Solar Eclipse Viewed at Georgia Tech
May 30, 1984
Rod had been following the predictions of an annular solar eclipse viewable in Atlanta for months. On the day of the eclipse he took Mark and Michael Vinson to see the eclipse at Georgia Tech where a number of telescopes were set up on the roof of the Physics Building.
We watched the projections on screens as the moon took a bite out of the Sun which got bigger and bigger until the shadow of the moon approached the center of the Sun. This was to be an "annular eclipse" since in the particular configurations of the orbits, the disk of the moon didn't quite cover the Sun. As the moon's shadow slipped inside the bright disc of the Sun we saw the "diamond ring" effect as the Sun's light produced a brilliant spot on one side of the ring where there was more of it showing. Then we saw the diamond ring disappear to leave a ring of light, the annular eclipse. I glance down at my watch and it said 12:33 and my heart skipped a beat! I had been reading for months that the Sun would become annular at 12:33 on May 30th. So as a Ph. D. physicist I certainly shouldn't have been surprised, but yet I was awestruck at the precision of the motion of the Sun and moon and its predictability.
After the projected eclipse reached a sizable crescent past the eclipse, we came down off the roof and were walking toward the car. The boys noticed this first and commented about the nature of the shadow under a dogwood tree. I looked at this shadow and my heart skipped a beat again! Of course - the tiny gaps between the leaves of the dogwood tree were acting like pinhole cameras and projecting the image of the crescent Sun on the pavement beneath the tree! It had never occurred to me before. When you see the normal roundish spots of light beneath the tree under normal daylight conditions, those roundish spots are images of the round Sun. Now that the Sun was a crescent, you saw crescent images!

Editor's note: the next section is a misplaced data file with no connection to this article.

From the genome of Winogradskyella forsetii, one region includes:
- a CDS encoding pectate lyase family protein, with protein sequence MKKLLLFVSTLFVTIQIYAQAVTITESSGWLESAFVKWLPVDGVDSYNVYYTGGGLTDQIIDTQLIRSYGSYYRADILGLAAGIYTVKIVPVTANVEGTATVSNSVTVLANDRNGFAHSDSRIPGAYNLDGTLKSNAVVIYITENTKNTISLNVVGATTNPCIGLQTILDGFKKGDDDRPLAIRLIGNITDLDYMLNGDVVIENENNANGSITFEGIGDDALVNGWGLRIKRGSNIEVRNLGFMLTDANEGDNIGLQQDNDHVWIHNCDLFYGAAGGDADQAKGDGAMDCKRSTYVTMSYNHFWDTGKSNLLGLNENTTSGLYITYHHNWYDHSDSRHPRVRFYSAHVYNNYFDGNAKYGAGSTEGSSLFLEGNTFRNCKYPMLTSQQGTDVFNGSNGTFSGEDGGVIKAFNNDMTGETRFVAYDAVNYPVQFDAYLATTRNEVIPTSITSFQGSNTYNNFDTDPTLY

This solved a mystery for me, and I was feeling a bit sheepish about the fact that up on the roof I had briefly thought about the old stories of the terror of a solar eclipse to the ancients, and the fact that they thought some monster was gobbling up the Sun. I thought about it because there was absolutely no impression that something was gobbling the Sun, the light just gradually got dimmer like there were growing clouds over the Sun. But it had now dawned on me that the ancients weren't so dumb - they realized that the bright round spots under trees were Sun images, and then when they saw those images turn to crescents, it was perfectly plausible to assume that something was gobbling the Sun.
Mark and Michael examing the crescent patterns below the dogwood tree. I brought them down to learn about the eclipse, but I think I learned more than they did.
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